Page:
All fees referred to in Section 3 or chargeable under this Act shall be collected by stamps.
5. Section 26 says:
The stamps used to denote any fees chargeable under this Act shall be impressed or adhesive, or partly impressed and partly adhesive, as the Local Government may, by notification in the Local Official Gazette, from time to time direct.
6. And Section 27 gives power to the Local Government to f same rules for regulating the supply of stamps or the number of stamps to be used for denoting any fee chargeable under this Act.
7. The only rule in this behalf which has been brought to my notice is the rule framed and published by the Notification No. 76 dated 19th May, 1883 as amended by Notification dated 25th February, 1924. The said rule provides as follows:
When, in the case of fees amounting to or exceeding Rs. 25, the amount can be denoted by a single impressed stamp the fee shall be denoted by a single impressed stamp of the required value. But if the amount cannot be denoted by a single impressed stamp or if a single impressed stamp of the required value is not available, an impressed stamp of the next lower value available shall be used, and the deficiency shall be made up by the use of one or more additional impressed stamps of the next lower values available which may be required to make up the exact amount of the fee in combination with adhesive stamps to make up fractions of less than Rs. 25.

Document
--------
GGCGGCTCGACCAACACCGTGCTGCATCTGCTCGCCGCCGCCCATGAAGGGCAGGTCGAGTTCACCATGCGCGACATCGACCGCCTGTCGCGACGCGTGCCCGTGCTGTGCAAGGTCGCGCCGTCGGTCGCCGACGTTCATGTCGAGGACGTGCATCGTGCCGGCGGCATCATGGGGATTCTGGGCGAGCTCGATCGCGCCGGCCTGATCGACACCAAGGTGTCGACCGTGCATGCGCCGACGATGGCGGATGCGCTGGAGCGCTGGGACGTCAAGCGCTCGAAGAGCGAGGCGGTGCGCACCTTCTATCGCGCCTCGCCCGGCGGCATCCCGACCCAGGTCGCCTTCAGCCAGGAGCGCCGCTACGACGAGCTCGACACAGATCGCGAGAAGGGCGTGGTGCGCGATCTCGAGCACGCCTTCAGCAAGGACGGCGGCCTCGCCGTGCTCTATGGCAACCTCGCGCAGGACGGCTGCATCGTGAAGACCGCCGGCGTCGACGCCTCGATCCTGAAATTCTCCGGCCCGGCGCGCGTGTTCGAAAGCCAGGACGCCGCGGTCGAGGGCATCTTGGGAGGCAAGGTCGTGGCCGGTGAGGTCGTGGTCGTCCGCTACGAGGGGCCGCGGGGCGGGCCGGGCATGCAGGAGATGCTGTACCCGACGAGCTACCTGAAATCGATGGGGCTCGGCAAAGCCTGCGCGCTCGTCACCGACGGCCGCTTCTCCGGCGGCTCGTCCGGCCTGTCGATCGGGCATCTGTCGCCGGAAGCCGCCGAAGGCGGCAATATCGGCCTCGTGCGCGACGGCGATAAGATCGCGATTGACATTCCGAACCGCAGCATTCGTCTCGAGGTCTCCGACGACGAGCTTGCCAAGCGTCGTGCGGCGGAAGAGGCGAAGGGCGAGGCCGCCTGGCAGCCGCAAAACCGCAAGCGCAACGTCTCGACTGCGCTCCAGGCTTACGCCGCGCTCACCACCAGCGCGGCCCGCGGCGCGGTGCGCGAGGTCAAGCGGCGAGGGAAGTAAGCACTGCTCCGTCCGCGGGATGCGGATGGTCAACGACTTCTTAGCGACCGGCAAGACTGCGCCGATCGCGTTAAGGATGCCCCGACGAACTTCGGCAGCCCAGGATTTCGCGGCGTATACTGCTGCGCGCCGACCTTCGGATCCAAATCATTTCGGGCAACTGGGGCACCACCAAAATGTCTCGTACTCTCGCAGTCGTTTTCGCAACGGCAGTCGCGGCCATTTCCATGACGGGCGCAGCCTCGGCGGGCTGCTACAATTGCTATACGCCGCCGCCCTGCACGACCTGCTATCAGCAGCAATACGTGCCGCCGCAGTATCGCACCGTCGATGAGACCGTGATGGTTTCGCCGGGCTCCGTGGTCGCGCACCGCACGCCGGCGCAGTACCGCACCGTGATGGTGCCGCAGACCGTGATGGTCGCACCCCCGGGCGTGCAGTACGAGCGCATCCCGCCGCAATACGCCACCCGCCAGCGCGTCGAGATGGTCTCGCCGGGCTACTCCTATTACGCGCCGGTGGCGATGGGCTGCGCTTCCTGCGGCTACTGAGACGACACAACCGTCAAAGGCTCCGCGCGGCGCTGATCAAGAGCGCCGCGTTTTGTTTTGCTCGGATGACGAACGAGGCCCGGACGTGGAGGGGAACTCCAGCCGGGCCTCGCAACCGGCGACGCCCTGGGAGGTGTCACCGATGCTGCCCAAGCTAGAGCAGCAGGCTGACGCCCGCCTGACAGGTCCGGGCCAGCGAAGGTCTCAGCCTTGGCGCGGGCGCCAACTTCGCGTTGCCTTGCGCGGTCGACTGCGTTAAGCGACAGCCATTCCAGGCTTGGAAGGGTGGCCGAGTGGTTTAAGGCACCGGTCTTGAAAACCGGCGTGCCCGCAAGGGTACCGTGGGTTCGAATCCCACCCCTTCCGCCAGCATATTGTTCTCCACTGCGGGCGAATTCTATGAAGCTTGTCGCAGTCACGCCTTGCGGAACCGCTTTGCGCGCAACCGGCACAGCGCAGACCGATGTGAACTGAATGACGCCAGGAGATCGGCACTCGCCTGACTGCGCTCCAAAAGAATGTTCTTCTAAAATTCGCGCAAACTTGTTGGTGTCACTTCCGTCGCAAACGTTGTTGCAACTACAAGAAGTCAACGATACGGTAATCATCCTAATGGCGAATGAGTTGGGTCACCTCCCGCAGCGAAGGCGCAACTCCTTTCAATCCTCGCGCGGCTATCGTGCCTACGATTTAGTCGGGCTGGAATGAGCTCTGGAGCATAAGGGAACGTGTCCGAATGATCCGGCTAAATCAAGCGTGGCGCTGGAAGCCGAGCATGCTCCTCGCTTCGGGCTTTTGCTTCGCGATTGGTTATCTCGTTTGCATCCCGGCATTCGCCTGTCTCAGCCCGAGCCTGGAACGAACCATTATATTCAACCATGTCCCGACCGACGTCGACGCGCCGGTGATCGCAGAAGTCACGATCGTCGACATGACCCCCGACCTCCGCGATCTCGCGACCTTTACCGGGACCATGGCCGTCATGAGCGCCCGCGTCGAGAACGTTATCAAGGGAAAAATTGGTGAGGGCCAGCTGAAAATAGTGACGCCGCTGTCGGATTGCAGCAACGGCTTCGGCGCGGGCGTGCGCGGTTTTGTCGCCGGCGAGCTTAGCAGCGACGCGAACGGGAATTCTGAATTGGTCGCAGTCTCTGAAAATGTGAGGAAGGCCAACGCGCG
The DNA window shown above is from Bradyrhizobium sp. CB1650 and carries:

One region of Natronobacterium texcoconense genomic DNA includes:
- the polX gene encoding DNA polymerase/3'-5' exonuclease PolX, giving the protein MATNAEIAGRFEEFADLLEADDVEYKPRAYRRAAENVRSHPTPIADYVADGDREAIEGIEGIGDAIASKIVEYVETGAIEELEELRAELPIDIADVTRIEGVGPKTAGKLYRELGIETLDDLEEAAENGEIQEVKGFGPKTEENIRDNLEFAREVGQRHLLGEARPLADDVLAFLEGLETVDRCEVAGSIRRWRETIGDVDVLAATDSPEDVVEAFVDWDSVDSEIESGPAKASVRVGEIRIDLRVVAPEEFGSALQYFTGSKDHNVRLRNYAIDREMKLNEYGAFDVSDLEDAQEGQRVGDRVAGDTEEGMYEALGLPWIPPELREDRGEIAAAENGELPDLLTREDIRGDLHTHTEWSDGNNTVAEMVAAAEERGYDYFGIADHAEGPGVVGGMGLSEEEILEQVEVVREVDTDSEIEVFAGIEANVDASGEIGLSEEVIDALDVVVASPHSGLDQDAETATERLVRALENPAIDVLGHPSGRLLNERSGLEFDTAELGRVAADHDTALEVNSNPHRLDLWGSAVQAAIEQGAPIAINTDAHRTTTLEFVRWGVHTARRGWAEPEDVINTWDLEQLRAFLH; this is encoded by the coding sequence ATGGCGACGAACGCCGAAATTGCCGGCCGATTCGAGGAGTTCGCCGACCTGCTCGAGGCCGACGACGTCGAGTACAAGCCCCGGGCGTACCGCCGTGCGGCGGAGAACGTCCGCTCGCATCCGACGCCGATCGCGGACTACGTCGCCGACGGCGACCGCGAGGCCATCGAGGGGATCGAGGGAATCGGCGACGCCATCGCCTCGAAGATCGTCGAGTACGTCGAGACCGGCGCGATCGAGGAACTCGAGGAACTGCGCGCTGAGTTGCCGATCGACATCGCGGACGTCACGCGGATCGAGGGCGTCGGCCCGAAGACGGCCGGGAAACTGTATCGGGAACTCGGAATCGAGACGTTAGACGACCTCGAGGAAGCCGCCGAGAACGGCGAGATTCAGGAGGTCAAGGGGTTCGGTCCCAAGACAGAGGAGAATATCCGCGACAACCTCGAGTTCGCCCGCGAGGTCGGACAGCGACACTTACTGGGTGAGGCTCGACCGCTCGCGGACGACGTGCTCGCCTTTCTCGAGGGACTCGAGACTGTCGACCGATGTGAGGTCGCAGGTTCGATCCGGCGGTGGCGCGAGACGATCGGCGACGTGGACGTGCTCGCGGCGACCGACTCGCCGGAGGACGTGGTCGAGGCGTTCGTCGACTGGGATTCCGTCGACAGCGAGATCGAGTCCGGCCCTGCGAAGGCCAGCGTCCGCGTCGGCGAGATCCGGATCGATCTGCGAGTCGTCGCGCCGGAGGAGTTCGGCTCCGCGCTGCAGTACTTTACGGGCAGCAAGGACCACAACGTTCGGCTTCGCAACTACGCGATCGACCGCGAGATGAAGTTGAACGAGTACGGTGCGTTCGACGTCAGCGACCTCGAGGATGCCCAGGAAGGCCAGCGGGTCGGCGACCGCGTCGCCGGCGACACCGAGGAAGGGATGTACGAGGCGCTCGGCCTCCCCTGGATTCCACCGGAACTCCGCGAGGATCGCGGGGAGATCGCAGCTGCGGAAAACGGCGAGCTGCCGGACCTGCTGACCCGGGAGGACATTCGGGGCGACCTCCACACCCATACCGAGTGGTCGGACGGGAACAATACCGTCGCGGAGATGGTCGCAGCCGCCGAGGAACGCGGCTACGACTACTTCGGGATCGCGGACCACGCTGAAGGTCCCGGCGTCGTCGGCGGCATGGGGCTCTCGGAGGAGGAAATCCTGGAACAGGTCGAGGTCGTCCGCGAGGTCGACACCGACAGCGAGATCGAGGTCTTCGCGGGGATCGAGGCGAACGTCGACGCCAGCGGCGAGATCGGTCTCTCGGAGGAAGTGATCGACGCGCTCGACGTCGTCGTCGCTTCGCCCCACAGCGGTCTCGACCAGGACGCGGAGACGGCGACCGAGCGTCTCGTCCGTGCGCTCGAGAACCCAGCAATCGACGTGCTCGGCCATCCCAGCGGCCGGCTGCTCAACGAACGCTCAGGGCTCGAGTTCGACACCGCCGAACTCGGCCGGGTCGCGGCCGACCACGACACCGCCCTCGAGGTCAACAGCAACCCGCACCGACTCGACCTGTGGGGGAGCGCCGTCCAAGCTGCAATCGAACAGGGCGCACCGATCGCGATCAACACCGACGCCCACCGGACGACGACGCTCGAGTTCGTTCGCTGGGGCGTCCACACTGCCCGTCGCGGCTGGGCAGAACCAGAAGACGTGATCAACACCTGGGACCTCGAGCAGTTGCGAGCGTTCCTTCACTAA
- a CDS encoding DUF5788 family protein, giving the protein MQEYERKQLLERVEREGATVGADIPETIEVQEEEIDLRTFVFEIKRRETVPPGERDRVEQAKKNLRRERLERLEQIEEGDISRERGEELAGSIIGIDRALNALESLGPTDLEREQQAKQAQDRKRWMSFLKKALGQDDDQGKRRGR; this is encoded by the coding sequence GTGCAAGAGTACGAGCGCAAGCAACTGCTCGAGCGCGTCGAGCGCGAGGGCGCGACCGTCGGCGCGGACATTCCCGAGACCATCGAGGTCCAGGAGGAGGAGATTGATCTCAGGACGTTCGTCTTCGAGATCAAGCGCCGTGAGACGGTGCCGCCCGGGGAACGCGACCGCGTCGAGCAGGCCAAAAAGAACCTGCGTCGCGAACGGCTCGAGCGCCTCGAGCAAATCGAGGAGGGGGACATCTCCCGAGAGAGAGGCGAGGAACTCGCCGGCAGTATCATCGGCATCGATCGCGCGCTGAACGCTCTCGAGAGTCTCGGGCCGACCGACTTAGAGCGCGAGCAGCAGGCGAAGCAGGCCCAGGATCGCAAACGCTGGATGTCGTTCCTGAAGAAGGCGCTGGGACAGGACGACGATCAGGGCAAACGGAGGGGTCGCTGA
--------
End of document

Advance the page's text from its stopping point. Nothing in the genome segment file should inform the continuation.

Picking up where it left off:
8. There is nothing in this rule which prohibits the receipt by the Court of a plaint with Court-fee stamps of a denomination lesser than the one required under that rule. On the other hand, the rule provides that Court-fee stamps of a lesser denomination can be affixed, if the stamp of the required value is not available. From the affidavits of both the pleader and the plaintiff filed in this case, it is quite clear that stamps of the required value were not available to the plaintiff on that day before he could present the plaint in Court. In such circumstances the Court ought to permit the pleader of the plaintiff to affix the necessary stamps in accordance with the request made by him and receive the plaint. The act of the Court in declining to receive the plaint is highly unjust and I therefore set aside the order of the learned Judge and direct him to receive the plaint and give leave to the plaintiff to furnish the deficient stamp within one week after the receipt of order by the lower Court from this Court. I however direct the plaintiff to pay a sum of Rs. 75 as and for the Advocate's fee to the defendants who are represented by an Advocate in this Court and also any other costs incurred by them in connection with this civil revision petition and the appeal. I understand that the Court guardian has already been paid the fee that has been fixed by the Registrar and I do not propose to make any separate order for him.